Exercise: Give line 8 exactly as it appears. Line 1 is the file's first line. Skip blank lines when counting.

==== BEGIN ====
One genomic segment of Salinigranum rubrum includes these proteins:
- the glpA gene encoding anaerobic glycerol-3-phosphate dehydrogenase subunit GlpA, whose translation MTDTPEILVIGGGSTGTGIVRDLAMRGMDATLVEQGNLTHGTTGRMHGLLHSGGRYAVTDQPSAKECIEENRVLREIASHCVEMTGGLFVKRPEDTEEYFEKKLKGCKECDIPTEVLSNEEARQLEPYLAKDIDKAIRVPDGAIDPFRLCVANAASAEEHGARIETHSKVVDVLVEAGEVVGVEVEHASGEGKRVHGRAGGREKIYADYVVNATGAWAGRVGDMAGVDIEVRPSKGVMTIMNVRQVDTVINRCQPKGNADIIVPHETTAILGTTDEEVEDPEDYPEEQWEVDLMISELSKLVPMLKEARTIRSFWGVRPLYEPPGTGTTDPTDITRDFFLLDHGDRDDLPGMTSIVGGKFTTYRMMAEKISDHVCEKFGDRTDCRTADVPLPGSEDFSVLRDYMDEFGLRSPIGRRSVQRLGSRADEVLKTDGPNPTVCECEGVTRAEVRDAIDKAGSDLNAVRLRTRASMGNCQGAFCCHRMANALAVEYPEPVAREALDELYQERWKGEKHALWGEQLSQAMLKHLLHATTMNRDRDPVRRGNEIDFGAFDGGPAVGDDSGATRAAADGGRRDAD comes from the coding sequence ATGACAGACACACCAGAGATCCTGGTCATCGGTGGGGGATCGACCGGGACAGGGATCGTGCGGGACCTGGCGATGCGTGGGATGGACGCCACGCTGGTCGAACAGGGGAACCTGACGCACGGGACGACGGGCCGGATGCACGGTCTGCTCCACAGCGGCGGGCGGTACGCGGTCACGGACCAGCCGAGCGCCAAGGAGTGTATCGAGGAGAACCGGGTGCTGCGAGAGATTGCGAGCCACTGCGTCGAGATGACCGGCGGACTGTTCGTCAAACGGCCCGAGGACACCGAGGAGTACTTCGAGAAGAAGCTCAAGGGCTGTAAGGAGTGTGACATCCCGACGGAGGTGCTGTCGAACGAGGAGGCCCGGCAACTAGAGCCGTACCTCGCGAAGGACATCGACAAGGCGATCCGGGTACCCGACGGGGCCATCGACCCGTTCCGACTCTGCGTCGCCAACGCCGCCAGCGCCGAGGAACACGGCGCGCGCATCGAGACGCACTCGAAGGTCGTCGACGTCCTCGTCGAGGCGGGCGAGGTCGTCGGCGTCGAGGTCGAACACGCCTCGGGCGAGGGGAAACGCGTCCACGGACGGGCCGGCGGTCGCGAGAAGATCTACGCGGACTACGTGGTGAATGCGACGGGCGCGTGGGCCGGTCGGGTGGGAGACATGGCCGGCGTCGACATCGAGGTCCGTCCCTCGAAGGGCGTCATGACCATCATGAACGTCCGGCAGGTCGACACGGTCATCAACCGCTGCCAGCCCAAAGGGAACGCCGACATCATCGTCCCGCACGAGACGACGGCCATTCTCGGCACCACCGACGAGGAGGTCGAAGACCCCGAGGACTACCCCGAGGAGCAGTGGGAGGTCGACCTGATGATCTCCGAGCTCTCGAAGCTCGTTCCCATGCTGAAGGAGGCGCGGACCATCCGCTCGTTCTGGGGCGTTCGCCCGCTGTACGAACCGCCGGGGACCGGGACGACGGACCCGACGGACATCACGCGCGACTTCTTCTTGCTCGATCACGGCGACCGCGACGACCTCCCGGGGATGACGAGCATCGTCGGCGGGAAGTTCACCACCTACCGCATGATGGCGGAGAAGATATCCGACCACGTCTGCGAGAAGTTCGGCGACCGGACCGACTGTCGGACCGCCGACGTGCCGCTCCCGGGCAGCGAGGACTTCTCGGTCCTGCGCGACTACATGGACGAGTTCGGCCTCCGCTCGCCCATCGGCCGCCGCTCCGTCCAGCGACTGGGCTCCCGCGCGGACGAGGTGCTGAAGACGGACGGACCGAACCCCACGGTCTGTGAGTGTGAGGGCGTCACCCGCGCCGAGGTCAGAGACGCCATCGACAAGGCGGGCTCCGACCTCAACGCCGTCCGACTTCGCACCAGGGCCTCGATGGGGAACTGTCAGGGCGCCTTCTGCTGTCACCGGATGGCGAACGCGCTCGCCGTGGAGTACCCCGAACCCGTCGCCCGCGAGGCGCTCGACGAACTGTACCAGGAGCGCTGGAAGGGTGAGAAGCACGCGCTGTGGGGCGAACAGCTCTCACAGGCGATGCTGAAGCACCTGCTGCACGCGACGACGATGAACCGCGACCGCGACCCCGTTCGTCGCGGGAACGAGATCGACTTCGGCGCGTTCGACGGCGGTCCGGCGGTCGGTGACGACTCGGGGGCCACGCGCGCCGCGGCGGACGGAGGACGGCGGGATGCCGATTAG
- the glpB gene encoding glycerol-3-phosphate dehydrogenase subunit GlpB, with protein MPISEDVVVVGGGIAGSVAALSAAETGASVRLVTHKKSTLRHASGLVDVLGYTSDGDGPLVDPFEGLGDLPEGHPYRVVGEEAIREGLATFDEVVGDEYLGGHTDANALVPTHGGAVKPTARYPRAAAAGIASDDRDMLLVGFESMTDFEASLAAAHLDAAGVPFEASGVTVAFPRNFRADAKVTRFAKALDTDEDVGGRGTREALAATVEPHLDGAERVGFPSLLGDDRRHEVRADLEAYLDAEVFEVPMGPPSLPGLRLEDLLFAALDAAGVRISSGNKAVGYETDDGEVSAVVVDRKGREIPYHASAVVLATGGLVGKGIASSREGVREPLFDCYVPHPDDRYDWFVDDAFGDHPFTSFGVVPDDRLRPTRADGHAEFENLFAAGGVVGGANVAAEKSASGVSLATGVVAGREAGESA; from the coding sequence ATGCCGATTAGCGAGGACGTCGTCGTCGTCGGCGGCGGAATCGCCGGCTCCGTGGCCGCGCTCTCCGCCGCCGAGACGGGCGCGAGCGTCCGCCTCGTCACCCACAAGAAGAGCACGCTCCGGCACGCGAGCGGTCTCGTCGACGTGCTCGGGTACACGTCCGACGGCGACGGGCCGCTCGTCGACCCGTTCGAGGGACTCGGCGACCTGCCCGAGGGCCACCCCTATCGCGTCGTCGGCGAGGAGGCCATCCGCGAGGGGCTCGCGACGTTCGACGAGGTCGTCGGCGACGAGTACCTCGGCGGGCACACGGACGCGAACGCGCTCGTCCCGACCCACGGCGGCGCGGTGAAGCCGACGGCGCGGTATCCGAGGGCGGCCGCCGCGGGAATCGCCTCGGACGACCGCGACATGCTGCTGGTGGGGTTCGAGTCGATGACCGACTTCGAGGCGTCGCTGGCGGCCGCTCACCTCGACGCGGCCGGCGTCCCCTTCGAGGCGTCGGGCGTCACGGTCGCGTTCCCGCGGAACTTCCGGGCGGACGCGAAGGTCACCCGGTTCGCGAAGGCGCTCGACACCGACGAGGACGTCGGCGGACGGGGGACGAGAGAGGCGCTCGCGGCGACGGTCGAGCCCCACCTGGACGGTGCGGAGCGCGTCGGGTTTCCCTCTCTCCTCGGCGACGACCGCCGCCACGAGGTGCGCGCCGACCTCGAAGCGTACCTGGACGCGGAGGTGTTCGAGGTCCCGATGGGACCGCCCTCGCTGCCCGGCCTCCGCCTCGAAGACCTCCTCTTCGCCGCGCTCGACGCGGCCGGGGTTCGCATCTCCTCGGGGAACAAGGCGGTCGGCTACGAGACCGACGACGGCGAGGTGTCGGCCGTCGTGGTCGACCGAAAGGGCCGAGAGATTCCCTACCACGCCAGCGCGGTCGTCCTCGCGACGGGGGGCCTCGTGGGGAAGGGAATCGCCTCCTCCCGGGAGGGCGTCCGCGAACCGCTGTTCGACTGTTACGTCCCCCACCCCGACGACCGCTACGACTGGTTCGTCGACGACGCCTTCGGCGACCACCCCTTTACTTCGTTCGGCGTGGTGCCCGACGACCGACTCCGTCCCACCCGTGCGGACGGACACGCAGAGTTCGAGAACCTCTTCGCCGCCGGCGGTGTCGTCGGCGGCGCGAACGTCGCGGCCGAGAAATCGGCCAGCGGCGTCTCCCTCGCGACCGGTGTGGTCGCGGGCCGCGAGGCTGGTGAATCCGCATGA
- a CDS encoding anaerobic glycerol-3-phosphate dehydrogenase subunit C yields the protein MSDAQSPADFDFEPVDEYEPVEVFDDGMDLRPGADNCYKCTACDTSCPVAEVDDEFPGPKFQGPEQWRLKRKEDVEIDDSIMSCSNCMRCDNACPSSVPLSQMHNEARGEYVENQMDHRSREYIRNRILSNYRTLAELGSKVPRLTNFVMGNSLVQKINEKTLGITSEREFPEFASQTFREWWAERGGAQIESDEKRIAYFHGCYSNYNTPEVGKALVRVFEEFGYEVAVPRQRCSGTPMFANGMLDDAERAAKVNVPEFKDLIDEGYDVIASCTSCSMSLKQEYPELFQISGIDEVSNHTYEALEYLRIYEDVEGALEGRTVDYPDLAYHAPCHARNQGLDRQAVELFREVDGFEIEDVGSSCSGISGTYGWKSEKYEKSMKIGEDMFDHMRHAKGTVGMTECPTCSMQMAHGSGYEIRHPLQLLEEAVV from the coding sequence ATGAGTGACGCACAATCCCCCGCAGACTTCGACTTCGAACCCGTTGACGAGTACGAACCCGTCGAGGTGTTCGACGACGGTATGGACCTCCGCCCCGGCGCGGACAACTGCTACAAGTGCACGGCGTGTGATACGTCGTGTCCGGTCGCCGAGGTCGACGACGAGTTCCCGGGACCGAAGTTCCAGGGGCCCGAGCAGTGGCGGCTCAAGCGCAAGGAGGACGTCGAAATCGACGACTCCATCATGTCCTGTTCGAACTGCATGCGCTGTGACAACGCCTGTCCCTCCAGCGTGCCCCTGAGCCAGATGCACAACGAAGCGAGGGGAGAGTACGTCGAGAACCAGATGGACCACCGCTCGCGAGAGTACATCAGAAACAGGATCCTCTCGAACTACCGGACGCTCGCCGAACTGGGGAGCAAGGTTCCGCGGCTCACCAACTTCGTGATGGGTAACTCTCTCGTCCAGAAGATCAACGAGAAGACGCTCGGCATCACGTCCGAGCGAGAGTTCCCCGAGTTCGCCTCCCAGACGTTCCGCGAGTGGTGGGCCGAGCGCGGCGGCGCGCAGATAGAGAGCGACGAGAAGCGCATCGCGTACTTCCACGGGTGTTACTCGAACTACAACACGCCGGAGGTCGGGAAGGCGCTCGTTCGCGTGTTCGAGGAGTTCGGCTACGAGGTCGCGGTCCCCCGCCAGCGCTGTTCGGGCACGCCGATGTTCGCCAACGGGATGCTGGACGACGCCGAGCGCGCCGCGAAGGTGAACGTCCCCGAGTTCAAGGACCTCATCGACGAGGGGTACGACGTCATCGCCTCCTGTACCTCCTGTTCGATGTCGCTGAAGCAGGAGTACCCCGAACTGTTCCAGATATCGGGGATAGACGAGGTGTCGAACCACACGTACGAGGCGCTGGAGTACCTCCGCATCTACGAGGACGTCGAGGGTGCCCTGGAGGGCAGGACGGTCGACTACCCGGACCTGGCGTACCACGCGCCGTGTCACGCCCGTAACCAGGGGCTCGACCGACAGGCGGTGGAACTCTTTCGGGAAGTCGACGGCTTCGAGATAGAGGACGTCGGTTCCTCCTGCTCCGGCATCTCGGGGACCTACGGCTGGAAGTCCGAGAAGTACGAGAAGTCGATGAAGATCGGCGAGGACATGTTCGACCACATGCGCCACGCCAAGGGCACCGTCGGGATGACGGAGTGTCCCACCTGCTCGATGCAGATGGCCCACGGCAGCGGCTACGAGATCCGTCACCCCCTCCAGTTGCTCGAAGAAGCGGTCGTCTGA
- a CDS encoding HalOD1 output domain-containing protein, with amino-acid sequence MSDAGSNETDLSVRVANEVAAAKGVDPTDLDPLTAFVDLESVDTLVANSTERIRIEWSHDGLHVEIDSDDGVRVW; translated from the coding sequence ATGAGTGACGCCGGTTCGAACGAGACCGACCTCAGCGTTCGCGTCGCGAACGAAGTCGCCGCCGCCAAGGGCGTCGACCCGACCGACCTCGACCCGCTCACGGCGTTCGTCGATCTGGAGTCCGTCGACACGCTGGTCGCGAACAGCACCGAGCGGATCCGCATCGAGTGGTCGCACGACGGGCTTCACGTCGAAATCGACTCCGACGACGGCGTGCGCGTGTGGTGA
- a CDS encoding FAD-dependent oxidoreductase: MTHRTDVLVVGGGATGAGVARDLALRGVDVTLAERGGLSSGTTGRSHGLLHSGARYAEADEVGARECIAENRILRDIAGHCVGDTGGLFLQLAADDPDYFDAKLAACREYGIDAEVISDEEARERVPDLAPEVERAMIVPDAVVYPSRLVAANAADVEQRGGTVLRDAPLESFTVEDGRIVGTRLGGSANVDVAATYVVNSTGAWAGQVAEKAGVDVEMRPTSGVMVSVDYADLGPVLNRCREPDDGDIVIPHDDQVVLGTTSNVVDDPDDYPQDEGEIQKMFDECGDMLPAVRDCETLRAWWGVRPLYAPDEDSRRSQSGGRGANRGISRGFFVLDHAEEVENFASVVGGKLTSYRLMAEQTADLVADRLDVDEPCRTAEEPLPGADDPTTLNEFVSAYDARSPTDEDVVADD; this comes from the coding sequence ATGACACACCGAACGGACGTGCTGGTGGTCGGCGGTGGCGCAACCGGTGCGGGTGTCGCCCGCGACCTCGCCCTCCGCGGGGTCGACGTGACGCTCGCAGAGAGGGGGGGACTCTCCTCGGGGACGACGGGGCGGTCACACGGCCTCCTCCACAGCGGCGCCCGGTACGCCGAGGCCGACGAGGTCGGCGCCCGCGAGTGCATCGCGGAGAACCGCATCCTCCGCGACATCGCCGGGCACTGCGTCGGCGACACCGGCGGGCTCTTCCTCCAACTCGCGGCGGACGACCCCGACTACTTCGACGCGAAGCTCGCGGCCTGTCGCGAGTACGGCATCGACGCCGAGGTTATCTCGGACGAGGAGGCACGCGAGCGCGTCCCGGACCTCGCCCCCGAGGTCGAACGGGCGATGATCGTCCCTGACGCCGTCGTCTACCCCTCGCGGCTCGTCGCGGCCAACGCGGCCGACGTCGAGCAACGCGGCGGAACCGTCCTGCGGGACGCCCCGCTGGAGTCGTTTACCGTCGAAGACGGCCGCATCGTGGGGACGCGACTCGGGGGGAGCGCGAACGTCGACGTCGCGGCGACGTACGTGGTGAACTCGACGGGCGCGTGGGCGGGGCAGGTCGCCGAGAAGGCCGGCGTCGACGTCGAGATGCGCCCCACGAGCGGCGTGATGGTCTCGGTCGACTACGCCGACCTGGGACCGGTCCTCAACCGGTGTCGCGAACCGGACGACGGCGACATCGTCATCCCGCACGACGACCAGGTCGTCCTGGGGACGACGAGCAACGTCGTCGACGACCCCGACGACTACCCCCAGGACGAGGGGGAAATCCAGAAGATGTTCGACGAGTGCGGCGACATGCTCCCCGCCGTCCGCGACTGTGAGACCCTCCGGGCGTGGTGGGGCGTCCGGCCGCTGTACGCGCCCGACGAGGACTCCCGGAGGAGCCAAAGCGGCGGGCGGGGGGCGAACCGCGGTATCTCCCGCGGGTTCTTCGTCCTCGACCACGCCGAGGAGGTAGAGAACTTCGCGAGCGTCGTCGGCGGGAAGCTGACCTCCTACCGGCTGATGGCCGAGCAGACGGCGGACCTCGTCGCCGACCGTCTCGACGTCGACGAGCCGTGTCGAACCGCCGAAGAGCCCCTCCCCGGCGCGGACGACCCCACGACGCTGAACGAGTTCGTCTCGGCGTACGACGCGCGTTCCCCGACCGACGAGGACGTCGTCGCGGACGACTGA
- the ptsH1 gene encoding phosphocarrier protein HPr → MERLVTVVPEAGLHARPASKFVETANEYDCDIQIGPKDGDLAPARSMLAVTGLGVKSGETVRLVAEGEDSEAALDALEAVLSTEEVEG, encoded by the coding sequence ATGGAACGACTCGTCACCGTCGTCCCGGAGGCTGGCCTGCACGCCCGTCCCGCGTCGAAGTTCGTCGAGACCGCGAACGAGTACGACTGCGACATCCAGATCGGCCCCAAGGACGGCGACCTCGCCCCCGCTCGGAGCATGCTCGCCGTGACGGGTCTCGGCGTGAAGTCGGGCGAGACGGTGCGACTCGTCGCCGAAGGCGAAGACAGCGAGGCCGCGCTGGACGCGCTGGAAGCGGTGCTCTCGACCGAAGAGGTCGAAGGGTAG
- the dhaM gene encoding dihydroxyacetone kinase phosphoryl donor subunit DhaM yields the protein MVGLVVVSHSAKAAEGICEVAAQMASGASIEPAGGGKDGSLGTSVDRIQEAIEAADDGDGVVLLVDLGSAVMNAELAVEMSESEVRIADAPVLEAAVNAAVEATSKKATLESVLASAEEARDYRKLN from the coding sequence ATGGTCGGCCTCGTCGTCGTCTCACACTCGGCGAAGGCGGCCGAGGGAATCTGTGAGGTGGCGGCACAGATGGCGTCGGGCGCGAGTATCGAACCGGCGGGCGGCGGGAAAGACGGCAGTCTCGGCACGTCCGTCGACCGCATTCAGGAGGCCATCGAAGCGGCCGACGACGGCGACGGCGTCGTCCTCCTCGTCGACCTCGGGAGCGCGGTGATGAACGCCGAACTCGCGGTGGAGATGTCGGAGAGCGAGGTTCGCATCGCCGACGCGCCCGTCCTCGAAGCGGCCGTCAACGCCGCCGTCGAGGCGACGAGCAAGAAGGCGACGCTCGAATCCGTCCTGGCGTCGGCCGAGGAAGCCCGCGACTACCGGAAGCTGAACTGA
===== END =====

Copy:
- the dhaM gene encoding dihydroxyacetone kinase phosphoryl donor subunit DhaM yields the protein MVGLVVVSHSAKAAEGICEVAAQMASGASIEPAGGGKDGSLGTSVDRIQEAIEAADDGDGVVLLVDLGSAVMNAELAVEMSESEVRIADAPVLEAAVNAAVEATSKKATLESVLASAEEARDYRKLN from the coding sequence ATGGTCGGCCTCGTCGTCGTCTCACACTCGGCGAAGGCGGCCGAGGGAATCTGTGAGGTGGCGGCACAGATGGCGTCGGGCGCGAGTATCGAACCGGCGGGCGGCGGGAAAGACGGCAGTCTCGGCACGTCCGTCGACCGCATTCAGGAGGCCATCGAAGCGGCCGACGACGGCGACGGCGTCGTCCTCCTCGTCGACCTCGGGAGCGCGGTGATGAACGCCGAACTCGCGGTGGAGATGTCGGAGAGCGAGGTTCGCATCGCCGACGCGCCCGTCCTCGAAGCGGCCGTCAACGCCGCCGTCGAGGCGACGAGCAAGAAGGCGACGCTCGAATCCGTCCTGGCGTCGGCCGAGGAAGCCCGCGACTACCGGAAGCTGAACTGA